Allegations of corruption, political interference and a lack of transparency as well as death threats, walk-outs and boycotts formed the dramatic and sometimes chaotic backdrop to what should have been an historic consultative and elective conference for the newly-established Cultural and Creative Industries Federation of South Africa (CCIFSA) in Bloemfontein this week.
Someone (it might have been Britain’s famous left-wing playwright David Hare) once said that there are four ways to make sense of the world politics, religion, sport and the arts – and the first three are unreliable. The observation is true, of course, only in societies where artists are able to function independently, free from political interference, coercion or patronage and where creators are enabled to serve as mirrors and the conscience of the citizenry.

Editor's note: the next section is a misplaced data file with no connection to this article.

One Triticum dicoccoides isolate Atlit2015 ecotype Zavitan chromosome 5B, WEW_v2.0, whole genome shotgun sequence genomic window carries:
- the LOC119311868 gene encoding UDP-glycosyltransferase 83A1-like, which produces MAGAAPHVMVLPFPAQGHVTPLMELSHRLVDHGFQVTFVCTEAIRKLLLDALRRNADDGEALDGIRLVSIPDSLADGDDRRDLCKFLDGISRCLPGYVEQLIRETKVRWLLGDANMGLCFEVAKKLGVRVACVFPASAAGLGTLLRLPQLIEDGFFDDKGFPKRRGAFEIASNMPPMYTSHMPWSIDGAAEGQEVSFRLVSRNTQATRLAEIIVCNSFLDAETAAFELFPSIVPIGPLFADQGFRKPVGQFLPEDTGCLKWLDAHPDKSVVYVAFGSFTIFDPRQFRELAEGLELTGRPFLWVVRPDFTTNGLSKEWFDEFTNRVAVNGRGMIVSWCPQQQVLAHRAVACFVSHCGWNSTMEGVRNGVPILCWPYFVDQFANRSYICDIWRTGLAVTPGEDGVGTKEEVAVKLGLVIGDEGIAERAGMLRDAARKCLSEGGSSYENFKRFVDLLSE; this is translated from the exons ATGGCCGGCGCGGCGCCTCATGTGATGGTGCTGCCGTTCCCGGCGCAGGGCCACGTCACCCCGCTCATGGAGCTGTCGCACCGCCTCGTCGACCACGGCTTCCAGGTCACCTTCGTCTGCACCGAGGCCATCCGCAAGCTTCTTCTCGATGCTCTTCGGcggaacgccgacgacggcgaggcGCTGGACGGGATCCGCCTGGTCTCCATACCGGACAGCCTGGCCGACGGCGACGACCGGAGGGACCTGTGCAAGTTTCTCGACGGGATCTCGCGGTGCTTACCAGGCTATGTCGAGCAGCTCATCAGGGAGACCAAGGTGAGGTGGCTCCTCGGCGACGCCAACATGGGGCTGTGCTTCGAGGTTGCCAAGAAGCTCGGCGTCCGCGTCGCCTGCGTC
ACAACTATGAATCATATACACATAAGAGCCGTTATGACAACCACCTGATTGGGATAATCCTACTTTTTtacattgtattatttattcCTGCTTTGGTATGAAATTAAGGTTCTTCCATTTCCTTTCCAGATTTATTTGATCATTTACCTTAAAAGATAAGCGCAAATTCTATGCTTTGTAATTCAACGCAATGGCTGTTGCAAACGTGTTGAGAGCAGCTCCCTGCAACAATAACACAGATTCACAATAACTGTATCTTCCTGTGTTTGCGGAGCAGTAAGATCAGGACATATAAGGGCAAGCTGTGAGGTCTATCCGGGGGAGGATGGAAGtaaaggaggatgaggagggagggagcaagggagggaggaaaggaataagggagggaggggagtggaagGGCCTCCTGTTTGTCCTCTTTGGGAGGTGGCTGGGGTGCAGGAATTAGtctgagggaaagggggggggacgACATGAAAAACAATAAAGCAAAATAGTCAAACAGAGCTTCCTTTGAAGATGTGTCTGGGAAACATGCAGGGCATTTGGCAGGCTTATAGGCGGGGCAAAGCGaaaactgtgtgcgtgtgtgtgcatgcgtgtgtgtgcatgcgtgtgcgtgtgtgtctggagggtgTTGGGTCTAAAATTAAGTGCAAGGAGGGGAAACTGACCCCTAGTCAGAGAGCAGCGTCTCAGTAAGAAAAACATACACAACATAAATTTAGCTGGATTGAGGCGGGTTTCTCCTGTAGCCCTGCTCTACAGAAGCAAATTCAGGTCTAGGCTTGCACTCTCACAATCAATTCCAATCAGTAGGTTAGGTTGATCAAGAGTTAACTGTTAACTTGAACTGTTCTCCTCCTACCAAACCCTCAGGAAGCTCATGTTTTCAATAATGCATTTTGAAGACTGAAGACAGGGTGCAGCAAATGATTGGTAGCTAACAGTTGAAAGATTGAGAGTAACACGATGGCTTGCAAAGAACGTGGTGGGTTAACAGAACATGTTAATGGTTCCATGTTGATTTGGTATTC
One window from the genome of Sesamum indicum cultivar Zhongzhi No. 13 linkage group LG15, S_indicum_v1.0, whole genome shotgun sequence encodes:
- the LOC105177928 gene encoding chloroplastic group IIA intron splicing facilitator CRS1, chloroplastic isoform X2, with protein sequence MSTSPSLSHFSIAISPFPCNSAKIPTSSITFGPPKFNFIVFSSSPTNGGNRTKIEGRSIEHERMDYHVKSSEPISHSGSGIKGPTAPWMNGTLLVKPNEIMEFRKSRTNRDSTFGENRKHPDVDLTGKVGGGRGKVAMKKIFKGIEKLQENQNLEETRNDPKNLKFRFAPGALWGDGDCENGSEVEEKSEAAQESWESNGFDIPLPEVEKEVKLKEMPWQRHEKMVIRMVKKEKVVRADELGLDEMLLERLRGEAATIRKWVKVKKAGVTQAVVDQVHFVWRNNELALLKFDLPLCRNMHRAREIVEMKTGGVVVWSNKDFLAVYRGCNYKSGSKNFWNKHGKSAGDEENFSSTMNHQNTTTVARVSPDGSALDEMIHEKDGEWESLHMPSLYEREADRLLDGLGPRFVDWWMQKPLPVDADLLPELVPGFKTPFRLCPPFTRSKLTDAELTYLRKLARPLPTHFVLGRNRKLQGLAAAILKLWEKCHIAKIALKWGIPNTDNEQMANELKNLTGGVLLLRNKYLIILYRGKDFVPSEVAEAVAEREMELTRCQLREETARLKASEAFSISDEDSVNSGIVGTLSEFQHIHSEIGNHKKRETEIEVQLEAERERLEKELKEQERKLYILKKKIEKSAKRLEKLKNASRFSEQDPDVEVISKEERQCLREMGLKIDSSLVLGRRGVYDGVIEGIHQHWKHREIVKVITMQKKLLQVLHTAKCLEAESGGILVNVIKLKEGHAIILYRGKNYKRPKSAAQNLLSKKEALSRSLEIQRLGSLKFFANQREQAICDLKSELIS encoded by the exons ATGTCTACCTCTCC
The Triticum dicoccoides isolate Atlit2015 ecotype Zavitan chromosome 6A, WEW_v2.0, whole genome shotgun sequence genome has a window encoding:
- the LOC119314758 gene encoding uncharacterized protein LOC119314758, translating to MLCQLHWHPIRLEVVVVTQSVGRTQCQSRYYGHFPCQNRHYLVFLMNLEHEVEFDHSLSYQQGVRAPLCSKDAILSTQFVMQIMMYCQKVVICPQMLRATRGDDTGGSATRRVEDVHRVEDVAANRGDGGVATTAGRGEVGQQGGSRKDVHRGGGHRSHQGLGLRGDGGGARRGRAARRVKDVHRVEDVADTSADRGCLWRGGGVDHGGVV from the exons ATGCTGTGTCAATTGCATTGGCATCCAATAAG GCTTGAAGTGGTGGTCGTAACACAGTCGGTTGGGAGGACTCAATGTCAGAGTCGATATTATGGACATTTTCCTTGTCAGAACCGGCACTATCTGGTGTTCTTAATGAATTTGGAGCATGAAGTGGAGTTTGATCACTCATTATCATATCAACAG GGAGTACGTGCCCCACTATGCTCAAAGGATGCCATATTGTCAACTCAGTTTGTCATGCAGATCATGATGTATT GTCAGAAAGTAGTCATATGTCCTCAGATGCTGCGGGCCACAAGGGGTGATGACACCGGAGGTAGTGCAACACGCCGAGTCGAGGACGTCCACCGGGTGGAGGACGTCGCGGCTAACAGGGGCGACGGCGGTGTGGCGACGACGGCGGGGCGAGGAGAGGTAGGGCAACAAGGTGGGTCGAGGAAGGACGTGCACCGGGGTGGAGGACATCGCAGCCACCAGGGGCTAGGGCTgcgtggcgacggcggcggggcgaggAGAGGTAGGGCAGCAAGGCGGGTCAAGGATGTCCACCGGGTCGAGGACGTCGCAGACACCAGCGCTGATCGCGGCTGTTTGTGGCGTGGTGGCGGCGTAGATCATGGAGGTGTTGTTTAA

Artists have always navigated precarious, dangerous spaces and there are many who have found themselves in the gutters of history, co-opted – often out of financial necessity, sometimes through blind ideological allegiance, out of fear, and occasionally driven by ego – by wily politicians who understand the power of culture and the arts in shaping the hearts and minds of a nation.
It was Joseph Stalin who in 1932 told …
Source : Daily Maverick